EDITOR AT LARGE
roberto.michel@charter.net
readers are still fired up to invest in solutions they’re ready to make a move toward robotics
Bridget McCrea
to help overcome increasing service demands for palletizing.
EDITOR AT LARGE while managing diminishing resources. While we’ve been watching the slow and
bridgetmc@earthlink.net
If we needed any more data to support this steady growth of new technology adop-
Jeff Berman
GROUP NEWS EDITOR vibe, the findings from our latest “Usage and tion, we’ve also been tracking how small- to
jberman@peerlessmedia.com
Implementation of Warehouse and DC Automa- medium-sized business are applying automa-
Wendy DelCampo
SENIOR ART DIRECTOR tion Solutions” reveals that readers are getting tion inside their operations to keep up with
wdelcampo@peerlessmedia.com adventurous, especially when it comes to robot- the well-known e-tail behemoths.
Polly Chevalier
ART DIRECTOR ics. Editor at large Bridget McCrea puts context This month in Modern, executive editor Bob
pchevalier@peerlessmedia.com behind the findings starting on page 56. Trebilcock offers his second of three System
Daniel Guidera “After combing through the results,” says Reports that focus on smaller organizations that
ILLUSTRATION
daniel@danielguidera.com McCrea, “it becomes pretty apparent that the are turning their order fulfillment and logistics
Kelly Jones increasing need to manage high-velocity oper- capabilities into a competitive advantage. Start-
PRINT/ONLINE PRODUCTION
MANAGER ations with limited labor resources is clearly ing on page 16, he shares how Turn 14 Distri-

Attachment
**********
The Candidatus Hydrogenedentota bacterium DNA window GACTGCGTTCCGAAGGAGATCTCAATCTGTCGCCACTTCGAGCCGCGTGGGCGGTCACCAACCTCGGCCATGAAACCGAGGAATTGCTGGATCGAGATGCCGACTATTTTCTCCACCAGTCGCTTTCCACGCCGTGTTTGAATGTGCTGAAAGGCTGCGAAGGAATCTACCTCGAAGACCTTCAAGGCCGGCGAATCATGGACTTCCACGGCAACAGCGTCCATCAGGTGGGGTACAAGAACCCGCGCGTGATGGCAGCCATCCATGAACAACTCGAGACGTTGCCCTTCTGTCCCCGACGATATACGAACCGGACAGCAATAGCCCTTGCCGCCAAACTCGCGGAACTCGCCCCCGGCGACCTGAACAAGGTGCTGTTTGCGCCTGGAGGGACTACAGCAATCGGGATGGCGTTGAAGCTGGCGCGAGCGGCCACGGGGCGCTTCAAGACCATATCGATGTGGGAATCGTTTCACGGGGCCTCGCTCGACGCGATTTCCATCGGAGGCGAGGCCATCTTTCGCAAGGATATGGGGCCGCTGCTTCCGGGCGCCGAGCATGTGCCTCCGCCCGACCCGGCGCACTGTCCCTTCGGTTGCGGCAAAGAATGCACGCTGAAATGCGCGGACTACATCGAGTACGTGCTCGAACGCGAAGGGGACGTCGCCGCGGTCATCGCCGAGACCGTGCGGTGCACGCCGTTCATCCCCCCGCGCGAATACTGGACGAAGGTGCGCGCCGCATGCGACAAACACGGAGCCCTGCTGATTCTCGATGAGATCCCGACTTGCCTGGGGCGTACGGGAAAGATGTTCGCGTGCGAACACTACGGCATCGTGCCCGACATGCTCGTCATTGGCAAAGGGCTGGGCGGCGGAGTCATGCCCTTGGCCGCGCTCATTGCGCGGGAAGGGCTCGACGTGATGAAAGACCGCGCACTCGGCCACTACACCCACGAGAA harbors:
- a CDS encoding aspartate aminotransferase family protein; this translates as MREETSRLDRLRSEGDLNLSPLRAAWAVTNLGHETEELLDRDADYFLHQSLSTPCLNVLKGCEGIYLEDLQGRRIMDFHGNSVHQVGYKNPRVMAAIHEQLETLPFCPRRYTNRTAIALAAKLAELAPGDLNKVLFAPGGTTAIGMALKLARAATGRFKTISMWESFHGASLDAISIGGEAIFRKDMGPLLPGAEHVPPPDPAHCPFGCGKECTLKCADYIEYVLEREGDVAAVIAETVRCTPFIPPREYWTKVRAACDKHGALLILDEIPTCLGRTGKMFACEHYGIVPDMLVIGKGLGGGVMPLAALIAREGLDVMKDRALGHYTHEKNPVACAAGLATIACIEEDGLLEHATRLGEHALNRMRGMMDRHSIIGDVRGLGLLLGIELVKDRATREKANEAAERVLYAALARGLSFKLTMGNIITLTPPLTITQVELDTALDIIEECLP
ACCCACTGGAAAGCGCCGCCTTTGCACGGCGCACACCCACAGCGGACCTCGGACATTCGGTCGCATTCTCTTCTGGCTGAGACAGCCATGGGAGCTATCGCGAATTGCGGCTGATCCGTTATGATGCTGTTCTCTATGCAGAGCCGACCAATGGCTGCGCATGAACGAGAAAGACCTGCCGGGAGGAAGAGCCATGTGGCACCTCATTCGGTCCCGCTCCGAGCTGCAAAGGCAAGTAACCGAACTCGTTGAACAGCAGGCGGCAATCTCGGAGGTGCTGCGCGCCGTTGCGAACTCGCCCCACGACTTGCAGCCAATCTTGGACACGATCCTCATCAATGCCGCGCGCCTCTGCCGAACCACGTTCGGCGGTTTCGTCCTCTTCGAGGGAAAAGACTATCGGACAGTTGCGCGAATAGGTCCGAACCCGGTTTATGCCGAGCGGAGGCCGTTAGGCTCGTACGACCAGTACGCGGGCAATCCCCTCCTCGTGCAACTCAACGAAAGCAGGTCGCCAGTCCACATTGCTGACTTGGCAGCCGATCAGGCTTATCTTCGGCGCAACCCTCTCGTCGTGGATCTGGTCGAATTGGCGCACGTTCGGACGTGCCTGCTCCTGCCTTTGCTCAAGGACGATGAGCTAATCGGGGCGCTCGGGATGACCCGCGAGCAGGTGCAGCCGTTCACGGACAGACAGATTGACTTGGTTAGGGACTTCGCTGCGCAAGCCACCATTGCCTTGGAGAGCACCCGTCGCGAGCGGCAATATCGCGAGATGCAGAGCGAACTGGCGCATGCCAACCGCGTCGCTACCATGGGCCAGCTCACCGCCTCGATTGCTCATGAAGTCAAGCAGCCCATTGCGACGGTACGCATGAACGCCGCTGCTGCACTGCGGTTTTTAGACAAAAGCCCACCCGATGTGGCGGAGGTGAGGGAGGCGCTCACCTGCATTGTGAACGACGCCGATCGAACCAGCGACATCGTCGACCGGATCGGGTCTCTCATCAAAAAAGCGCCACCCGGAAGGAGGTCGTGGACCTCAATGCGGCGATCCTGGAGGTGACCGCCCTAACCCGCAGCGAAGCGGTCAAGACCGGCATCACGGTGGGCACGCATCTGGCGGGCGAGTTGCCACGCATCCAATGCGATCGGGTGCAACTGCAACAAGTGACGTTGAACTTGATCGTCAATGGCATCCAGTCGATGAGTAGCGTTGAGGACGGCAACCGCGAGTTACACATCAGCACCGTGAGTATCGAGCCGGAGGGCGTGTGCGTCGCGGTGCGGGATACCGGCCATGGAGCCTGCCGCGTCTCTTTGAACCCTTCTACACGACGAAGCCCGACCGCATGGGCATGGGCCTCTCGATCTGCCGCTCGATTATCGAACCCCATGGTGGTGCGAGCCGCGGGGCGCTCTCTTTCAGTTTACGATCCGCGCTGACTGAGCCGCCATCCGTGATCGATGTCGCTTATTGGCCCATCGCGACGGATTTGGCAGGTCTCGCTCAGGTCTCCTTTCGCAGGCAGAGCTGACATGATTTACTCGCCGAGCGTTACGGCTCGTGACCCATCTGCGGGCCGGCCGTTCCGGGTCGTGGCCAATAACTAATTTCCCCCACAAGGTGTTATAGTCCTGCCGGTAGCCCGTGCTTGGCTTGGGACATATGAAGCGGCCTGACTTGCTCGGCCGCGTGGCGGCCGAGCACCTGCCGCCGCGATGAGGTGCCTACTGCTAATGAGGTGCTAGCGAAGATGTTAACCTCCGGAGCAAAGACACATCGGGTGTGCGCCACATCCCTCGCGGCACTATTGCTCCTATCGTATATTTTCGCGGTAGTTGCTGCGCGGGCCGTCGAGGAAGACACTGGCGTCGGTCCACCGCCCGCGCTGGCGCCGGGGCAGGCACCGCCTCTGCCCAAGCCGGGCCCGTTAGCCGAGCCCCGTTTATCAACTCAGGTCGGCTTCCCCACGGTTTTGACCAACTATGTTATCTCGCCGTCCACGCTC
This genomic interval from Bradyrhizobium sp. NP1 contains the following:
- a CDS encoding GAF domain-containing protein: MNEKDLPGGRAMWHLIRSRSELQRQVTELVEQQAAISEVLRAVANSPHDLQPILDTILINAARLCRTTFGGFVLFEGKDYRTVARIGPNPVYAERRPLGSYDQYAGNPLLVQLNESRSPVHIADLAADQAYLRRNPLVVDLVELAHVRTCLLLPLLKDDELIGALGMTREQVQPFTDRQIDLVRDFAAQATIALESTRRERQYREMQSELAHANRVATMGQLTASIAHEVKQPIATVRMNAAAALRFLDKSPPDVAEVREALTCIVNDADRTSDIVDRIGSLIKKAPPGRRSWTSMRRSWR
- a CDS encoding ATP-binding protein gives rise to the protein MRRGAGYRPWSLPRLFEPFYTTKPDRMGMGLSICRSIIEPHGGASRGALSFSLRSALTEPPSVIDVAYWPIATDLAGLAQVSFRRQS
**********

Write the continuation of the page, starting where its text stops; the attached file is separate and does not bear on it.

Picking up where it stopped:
kjones@peerlessmedia.com
pushing companies toward more automa- bution, a distributor of performance auto parts,
Brian Ceraolo tion—and they’re breaking down any long-felt grew from a single 52,000-square-foot DC in
PRESIDENT AND CEO apprehensions in the process.” Pennsylvania into a distribution network with
bceraolo@peerlessmedia.com
According to the results, 63% of companies locations in Pennsylvania, Nevada and Texas.
PEERLESS MEDIA, LLC
www.peerlessmedia.com already use conveyor and sortation systems to “In short order, the company built out three
automate their facilities; 55% rely on weighing, strategically located DCs comprising more than
MAGAZINE SUBSCRIPTIONS
Start, renew or update your FREE cubing and dimensioning equipment; 33% 700,000 square feet of space,” says Trebilcock.
magazine subscription
Web: mmh.com/subscribe use goods-to-person picking solutions; 22% However, the key was bringing in a new
Email: mmh@omeda.com
Phone: 847-559-7581 use automated storage; and 20% rely on auto- level of automation that now allows the com-
Mail: Modern Materials Handling
P.O. Box 677 mated packaging solutions. pany to hit most of the country in one day.
Northbrook, IL 60065-0677
For reprints and licensing “While these are all positive numbers “What impressed me the most was that, hav-
please contact Brett Petillo
877-652-5295, ext 118 regarding what are now traditional approaches ing done it once,” adds Trebilcock, “the com-
peerless@wrightsmedia.com.
to automation, we were more encouraged by pany’s CEO said he’d do it again. This is just
ENEWSLETTER SUBSCRIPTIONS
Sign up or manage your FREE